Japan-Based UNIQLO Is Bringing Its Innovative ‘LifeWear’ To 3 Locations in North Texas

From clothes that keep you cool to moisture-transforming fabrics that keep you warm, UNIQLO is on the cutting edge of high-tech casualwear. It's also known for its innovative collaborations—including a new "attitude dressing" line from the designer of Meghan Markle's 2018 wedding dress.

UNIQLO, a Japan-based apparel retailer known for its high-tech “LifeWear” attire and values of “simplicity, quality, and longevity,” is opening its first stores in Texas this fall and winter—including three in Dallas-Fort Worth.

The openings are part of the company’s “ambitious” plan to to reach 200 stores in North America by 2027, including additional West Coast locations slated for this year.

Locally, new UNIQLO stores will be opening at Galleria Dallas, The Parks Mall at Arlington, and Stonebriar Centre in Frisco. Two other Texas locations will be opening in Houston’s Memorial City Mall and Sugar Land’s First Colony Mall.

Founded in Hiroshima as “Unique Clothing Warehouse” in 1984, UNIQLO opened its first U.S. location in 2005, introducing Americans to its “simple, high-quality, everyday clothing, thoughtfully crafted with life’s needs in mind” and its goal to be “constantly evolving to fit modern life.” Today the brand has more than 2,400 stores worldwide, including 74 in North America

Thanks to UNIQLO’s e-commerce sales—and Texans shopping at its stores in New York and beyond—there’s already a built-in base for the brand here. In fact, UNIQLO e-commerce sales in Texas is “ranked third after those in New York and California,” according to the Houston Chronicle.

“We’re thrilled to be coming to Texas, a state where we have seen positive customer demand and where UNIQLO LifeWear products can perfectly serve the needs of the various lifestyles and climates throughout Houston and Dallas,” UNIQLO USA CEO Yoshihide Shindo said in a statement. 

Innovations from warming HeatTech to cooling “AIRism”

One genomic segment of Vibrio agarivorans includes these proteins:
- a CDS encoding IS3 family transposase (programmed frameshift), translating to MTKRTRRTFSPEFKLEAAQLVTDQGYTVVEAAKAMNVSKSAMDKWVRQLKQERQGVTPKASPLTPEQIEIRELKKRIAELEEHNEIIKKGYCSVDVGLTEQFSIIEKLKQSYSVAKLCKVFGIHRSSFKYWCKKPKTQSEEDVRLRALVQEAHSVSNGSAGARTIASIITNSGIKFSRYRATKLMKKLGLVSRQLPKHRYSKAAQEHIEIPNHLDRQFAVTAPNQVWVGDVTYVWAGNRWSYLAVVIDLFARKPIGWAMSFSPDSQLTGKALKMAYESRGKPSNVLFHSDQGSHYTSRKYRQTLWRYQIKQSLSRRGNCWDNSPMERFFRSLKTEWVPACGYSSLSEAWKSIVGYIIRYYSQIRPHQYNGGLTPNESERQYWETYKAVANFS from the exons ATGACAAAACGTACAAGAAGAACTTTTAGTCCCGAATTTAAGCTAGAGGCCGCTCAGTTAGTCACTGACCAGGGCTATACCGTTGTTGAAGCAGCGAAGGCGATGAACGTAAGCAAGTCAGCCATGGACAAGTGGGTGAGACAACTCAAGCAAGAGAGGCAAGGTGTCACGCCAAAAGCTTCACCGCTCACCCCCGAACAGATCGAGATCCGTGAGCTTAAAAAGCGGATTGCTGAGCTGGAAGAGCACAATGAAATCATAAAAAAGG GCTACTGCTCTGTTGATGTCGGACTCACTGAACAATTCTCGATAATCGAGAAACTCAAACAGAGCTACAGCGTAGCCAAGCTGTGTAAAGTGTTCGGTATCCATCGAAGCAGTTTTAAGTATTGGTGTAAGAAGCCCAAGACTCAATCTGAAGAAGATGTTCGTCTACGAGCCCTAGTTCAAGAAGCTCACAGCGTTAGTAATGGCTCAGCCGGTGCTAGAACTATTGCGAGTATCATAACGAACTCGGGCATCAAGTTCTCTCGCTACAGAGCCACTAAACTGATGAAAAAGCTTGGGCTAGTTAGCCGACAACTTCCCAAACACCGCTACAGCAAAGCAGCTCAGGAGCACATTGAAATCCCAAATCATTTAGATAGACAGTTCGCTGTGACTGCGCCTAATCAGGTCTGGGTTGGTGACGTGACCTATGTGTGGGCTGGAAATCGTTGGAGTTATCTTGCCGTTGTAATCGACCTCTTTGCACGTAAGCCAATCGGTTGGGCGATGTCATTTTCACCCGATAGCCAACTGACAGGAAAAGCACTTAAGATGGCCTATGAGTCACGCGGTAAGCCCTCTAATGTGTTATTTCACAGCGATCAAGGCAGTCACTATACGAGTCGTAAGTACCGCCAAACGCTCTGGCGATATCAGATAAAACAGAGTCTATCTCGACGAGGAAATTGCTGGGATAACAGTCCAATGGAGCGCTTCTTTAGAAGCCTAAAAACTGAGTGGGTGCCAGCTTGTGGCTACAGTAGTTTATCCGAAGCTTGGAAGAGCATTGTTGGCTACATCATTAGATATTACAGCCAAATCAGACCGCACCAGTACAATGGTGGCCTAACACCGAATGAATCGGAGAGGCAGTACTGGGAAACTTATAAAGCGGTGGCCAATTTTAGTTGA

UNIQLO says it offers “universal designs, supreme fit, and comfort,” but another value core to the brand is innovation. Among its offerings:

  • HeatTech, a high-tech fabric that transforms moisture into heat, providing insulation without adding bulk to your look
  • AIRism, a technology based on “cooling,” breathable, moisture-wicking fabrics to keep hot days at bay
  • BLOCKTECH, a windproof coating that keeps breezes from blowing you away while still offering breathability
  • Ultra Light Down jackets with slim profiles; though they feel almost weightless, they still manage to keep you warm in winter chill

Technology is teeming behind the scenes, as well. Last spring, the Wall Street Journal said Uniqlo’s parent company, Fast Retailing, is “betting big on tiny RFID chips.” According to CIO Takahiro Tambara, next-gen self-checkout machines powered by the radio technology is part of the boost to the company’s supply chain improvement efforts.

Collaborating with Meghan Markle’s wedding dress designer

Collaborations are another UNIQLO thing. The brand’s new label Uniqlo C with Clare Waight Keller—who designed Meghan Markle’s wedding dress in 2018—made its debut late last year, featuring 30 “attitude dressing” pieces. It’s one of the biggest splashes for the designer since she left Givenchy in 2020—and C stands for more than Clare. “The letter C captured a lot of things that I was talking about: people commuting living in the city, the face that there’s a real clarity to the palette and this idea of casual, but also a sort of cheekiness,” Waight Keller told Vogue Magazine.

Sustainability that fits

UNIQLO is also innovative in its sustainable approaches to casualwear. Its Recycled Down Jacket is made from “reclaimed down and feathers” sourced by the company’s RE.UNIQLO sustainability program. The DRY-EX Polo Shirt is made from recycled PET bottles and offers quick-dry capability. UNIQLO’s “Good Wool” products are made from “ultra-fine” merino wool that’s been shaved off “responsibly raised sheep” while following water- and energy-saving manufacturing procedures.

$4 million being spent on Galleria Dallas store

According to state filings, UNIQLO’s Galleria Dallas store is slated to have an estimated renovation cost of just over $4 million. The store will cover nearly 20,000 square feet. Ohio-based Shremshock Architects are listed as the location’s designers.

Meanwhile, over at The Parks Mall at Arlington, state filings show it to have a renovation cost of $1.9 million, with 12,490 square feet of retail space. Shremshock Architects are designing that space makeover, too.

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